This idea is not about insuring that you live, but rather, as in
life insurance, about giving benefits to those you leave behind.

But you don't have the money to pay for life insurance. You
don't have those extra $1000 to put in every month for a 1
million dollar whole-life insurance. So instead
of taking a loan,
getting the money and paying off the insurance slowly within 80
years while also paying the loan, you take the insured life loan
for a fraction of the cost (Say $100 a month).

While you are alive you never see this "loan" money of $1000
USD a month. When you happily pass away, your relatives don't
recieve a million dollars either. They do get $800 a month for
1250 months (which is a million dollars within 104 years) but if
the relative dies, the insurance company stops paying.

The insurance company is paying back its debt which you are
now "lending" the insurance company. So they "owe" your
relative a million dollars but don't pay it directly and
immediately.

The relative can insure the next in line by paying the monthly
$100 fee, but the next in line will have a deduced amount of
time to receive the $800 monthly payments, according to what
was paid to the relative

You are paying back the loan slowly, at a much slower rate than
you would if you received the full sum needed to pay for a
regular whole-life insurance. It is a life insurance of sorts,
which has been lent to you.

The main point here is that this debt is itself "life insured" so
that if the relative dies, the insurance company would stop
paying, and for insuring the relative, they deduce an amount
from this insurance which will go to the next in line. The next in
line will also need to continue paying. So all in all the insurance
company is at very low risk, and can give you better terms than
it would for a regular life insurance.

Yes the insurance company makes a profit, the loan company makes a profit, your heirs get a payout. The only thing apparently missing is where the money comes from. We need a spreadsheet to see how this might operate and to spot who is losing big time at everyone else's gain.

I think it's an annuity that pays out in the event of
your death and then only while the beneficiary is alive.
So the
provider will make money from those policies where the
beneficiary dies shortly after the death of the insured
but lose money where the beneficiary dies many decades
later. So the premium will have to take into account the
age and lifestyle of the insured *and* the beneficiary.
Having the annuity cease when the beneficiary dies might
make the premium slightly less than a regular policy but
I suspect not much cheaper. If half of these policies end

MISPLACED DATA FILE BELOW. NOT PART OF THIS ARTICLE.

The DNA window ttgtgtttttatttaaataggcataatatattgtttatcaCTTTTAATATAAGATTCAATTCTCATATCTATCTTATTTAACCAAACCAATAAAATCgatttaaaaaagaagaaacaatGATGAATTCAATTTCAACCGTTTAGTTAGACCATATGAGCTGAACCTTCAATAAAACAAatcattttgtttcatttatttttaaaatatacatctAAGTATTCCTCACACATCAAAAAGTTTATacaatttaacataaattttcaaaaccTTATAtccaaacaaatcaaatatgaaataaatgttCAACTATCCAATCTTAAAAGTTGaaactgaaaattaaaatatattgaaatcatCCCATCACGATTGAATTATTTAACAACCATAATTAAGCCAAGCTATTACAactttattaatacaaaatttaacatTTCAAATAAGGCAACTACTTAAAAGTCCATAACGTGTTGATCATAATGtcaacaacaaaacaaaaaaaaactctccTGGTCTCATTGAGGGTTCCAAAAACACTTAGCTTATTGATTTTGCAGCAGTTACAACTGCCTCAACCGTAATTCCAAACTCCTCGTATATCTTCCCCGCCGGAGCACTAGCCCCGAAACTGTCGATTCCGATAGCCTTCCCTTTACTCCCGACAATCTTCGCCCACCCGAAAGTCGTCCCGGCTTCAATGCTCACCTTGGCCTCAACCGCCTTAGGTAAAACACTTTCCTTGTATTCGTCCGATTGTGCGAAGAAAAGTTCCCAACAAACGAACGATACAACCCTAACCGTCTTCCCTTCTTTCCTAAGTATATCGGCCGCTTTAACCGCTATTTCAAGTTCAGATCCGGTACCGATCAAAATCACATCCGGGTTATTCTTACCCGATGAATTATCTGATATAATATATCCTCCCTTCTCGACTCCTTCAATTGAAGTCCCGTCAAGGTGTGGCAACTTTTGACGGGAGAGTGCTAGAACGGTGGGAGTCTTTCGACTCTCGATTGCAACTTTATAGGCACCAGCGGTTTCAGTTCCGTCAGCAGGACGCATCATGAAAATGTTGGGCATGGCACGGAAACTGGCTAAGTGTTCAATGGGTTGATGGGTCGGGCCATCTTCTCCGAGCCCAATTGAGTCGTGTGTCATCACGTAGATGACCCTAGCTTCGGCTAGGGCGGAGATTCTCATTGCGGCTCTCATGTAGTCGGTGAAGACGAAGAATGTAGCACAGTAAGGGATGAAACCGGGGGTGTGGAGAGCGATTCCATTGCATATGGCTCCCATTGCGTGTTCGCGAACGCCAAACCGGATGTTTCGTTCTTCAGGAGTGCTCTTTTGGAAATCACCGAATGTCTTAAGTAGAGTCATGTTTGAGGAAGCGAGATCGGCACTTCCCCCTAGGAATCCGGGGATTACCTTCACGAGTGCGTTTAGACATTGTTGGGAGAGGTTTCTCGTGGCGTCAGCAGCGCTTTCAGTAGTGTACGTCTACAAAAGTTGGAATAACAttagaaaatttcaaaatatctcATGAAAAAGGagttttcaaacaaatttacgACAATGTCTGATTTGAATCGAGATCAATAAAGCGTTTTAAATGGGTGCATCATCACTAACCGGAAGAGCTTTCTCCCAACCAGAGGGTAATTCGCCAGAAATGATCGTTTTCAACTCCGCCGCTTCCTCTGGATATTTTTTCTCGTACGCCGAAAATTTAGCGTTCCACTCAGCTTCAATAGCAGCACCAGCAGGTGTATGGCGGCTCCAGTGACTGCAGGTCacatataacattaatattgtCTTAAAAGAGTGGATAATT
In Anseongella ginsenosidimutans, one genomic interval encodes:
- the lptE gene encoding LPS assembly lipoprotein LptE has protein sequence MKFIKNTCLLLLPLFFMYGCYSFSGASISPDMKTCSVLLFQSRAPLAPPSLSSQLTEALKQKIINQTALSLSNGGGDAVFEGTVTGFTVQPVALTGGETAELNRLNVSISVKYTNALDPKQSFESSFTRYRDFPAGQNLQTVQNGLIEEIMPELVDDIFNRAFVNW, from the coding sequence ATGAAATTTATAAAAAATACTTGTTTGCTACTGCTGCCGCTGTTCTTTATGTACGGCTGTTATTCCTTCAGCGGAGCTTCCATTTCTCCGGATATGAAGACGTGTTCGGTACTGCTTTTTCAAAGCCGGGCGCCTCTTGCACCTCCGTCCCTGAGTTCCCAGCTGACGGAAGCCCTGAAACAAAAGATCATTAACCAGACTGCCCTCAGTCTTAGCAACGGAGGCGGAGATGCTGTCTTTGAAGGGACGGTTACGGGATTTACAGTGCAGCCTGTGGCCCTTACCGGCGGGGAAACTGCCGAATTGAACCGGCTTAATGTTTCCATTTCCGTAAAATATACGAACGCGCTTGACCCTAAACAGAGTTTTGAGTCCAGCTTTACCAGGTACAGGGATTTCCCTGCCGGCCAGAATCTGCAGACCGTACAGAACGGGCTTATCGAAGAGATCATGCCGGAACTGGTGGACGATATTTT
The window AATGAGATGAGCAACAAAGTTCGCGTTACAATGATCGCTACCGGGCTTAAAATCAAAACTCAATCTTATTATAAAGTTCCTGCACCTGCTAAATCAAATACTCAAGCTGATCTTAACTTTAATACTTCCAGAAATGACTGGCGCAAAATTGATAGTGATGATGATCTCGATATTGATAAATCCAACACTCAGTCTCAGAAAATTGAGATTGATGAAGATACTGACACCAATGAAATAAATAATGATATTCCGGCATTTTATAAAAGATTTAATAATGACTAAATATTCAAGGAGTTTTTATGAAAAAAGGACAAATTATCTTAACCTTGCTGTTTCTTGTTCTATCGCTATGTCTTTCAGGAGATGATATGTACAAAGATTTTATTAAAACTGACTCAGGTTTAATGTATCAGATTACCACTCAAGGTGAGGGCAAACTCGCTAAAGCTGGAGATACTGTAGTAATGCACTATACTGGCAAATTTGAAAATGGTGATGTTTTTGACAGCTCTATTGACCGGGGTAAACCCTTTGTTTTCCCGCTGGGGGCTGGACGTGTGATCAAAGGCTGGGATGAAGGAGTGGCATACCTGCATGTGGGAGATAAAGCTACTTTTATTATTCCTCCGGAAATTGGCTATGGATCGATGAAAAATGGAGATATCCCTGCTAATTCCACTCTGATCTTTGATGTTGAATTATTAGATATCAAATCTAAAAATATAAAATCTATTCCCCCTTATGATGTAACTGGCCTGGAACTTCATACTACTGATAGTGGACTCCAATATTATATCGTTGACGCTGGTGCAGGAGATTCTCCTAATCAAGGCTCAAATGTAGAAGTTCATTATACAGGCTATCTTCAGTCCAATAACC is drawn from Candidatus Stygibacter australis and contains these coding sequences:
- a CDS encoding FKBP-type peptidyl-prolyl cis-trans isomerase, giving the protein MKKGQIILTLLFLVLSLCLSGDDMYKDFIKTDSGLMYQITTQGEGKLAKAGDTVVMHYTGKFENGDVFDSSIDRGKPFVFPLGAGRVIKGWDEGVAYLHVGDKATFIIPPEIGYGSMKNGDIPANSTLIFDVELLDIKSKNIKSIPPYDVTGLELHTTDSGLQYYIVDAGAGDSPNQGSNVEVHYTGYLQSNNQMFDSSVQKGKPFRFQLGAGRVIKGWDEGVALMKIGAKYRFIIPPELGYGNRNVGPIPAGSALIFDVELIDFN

up paying out for decades after the death of the insured
(who may die shortly after the policy is taken out) that
money has to come from somewhere.

But how does the loan thing fit in? The loan means that you pay less in now, but the loan has to be paid back with interest later out of the annuity payments. So is there some kind of interest rate / stock market returns kind of arbitrage? And if so how much does it increase the annuity returns compared with a standard annuity?

//in the long run successful insurance companies come out ahead// And so too do successful loan companies. Hence my question about where the funds input are sourced from.

I think you are over-complicating this with the thing about
a loan, but I think the end result is something useful and
quite easily bakable. [+] It is a better integrated
combination of a term life insurance policy that is set up to
automatically buy a lifetime annuity. It could be quite
helpful in a situation where a parent is caring for a disabled
child and wants funds available to care for the child once
the parent dies. If the parent dies young, the annuity will
be quite expensive, requiring a large life insurance payout,
but over time, the cost of the annuity will decrease, so
the payout needed from life insurance will decrease.

Generally, term life insurance has a constant payment and a
decreasing payout as the likelihood if dying increases
(though particular plans may have constant payout for
some year in the beginning and increasing premiums at the
end). The cost of a lifetime annuity (one that continues
to pay until the beneficiary dies) decreases as beneficiary
ages.

Currently, a beneficiary of a life insurance policy often has
a choice to receive a lifetime annuity instead of a lump
sum, but the problem is that the rate that the life
insurance payout is decreasing over the years doesn't
necessarily match the rate that the cost of the annuity is
decreasing, and the initial cost of an annuity can change
from year to year, so it's hard to choose the right size for
the insurance policy.

But it should be no problem for the actuaries at the
insurance company to work out the probabilities and find
the appropriate yearly payment to account for both the
age of the insured and the age of the beneficiary. That
way the person buying the insurance has a constant
predetermined payment until they die, and the beneficiary
receives a constant predetermined payout until they die
(possibly adjusted for inflation or cost of living if that
option is selected).

I was going to post an idea for a "Ponzi Pension Scheme"
where your pension comes not from payments you have made
into a 'pension pot', but on payments being made from new
enrolees, just like a classic ponzi scheme - and then I
realised that this is exactly how state pension schemes
work...

Its also how the money supply in general works, in terms of how the majority of money that most of us have and spend, being bank credit (numbers on your bank statement) rather than notes and coins. You take a loan out to buy a house or car, this generates money. You pay it back with interest. Where does the interest come from? Money you earn. Where does that ultimately come from? Loans that other people take out to buy their own houses or cars.